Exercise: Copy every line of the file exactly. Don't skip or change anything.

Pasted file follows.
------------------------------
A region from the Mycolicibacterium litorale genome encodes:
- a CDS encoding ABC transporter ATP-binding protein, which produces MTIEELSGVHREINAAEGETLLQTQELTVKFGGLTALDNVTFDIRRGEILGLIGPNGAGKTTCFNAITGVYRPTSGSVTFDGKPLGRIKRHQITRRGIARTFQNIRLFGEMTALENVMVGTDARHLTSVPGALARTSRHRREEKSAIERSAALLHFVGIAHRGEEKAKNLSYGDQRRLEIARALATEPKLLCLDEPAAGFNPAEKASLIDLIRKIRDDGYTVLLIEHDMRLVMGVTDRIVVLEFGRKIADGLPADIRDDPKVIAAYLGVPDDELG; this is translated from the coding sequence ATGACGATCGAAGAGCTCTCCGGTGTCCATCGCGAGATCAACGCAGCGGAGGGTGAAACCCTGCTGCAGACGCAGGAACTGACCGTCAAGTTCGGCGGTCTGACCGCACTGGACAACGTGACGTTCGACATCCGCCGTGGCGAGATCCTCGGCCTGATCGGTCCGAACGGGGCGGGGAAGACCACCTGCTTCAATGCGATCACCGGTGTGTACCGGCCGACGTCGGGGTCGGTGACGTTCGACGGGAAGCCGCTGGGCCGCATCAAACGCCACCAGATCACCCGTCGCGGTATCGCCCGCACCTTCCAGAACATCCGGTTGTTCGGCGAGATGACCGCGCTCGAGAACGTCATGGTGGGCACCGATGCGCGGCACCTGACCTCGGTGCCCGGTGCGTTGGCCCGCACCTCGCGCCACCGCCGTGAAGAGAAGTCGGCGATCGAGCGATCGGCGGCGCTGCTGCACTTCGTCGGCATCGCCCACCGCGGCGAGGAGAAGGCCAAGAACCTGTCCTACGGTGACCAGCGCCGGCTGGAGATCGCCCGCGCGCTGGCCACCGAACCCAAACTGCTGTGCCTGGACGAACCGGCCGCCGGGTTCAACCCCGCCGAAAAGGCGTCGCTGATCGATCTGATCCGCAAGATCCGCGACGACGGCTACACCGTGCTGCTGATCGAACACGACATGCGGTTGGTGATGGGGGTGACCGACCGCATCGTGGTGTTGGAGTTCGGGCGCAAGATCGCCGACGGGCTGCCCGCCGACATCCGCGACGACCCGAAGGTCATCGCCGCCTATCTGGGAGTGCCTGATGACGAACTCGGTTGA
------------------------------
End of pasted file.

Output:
A region from the Mycolicibacterium litorale genome encodes:
- a CDS encoding ABC transporter ATP-binding protein, which produces MTIEELSGVHREINAAEGETLLQTQELTVKFGGLTALDNVTFDIRRGEILGLIGPNGAGKTTCFNAITGVYRPTSGSVTFDGKPLGRIKRHQITRRGIARTFQNIRLFGEMTALENVMVGTDARHLTSVPGALARTSRHRREEKSAIERSAALLHFVGIAHRGEEKAKNLSYGDQRRLEIARALATEPKLLCLDEPAAGFNPAEKASLIDLIRKIRDDGYTVLLIEHDMRLVMGVTDRIVVLEFGRKIADGLPADIRDDPKVIAAYLGVPDDELG; this is translated from the coding sequence ATGACGATCGAAGAGCTCTCCGGTGTCCATCGCGAGATCAACGCAGCGGAGGGTGAAACCCTGCTGCAGACGCAGGAACTGACCGTCAAGTTCGGCGGTCTGACCGCACTGGACAACGTGACGTTCGACATCCGCCGTGGCGAGATCCTCGGCCTGATCGGTCCGAACGGGGCGGGGAAGACCACCTGCTTCAATGCGATCACCGGTGTGTACCGGCCGACGTCGGGGTCGGTGACGTTCGACGGGAAGCCGCTGGGCCGCATCAAACGCCACCAGATCACCCGTCGCGGTATCGCCCGCACCTTCCAGAACATCCGGTTGTTCGGCGAGATGACCGCGCTCGAGAACGTCATGGTGGGCACCGATGCGCGGCACCTGACCTCGGTGCCCGGTGCGTTGGCCCGCACCTCGCGCCACCGCCGTGAAGAGAAGTCGGCGATCGAGCGATCGGCGGCGCTGCTGCACTTCGTCGGCATCGCCCACCGCGGCGAGGAGAAGGCCAAGAACCTGTCCTACGGTGACCAGCGCCGGCTGGAGATCGCCCGCGCGCTGGCCACCGAACCCAAACTGCTGTGCCTGGACGAACCGGCCGCCGGGTTCAACCCCGCCGAAAAGGCGTCGCTGATCGATCTGATCCGCAAGATCCGCGACGACGGCTACACCGTGCTGCTGATCGAACACGACATGCGGTTGGTGATGGGGGTGACCGACCGCATCGTGGTGTTGGAGTTCGGGCGCAAGATCGCCGACGGGCTGCCCGCCGACATCCGCGACGACCCGAAGGTCATCGCCGCCTATCTGGGAGTGCCTGATGACGAACTCGGTTGA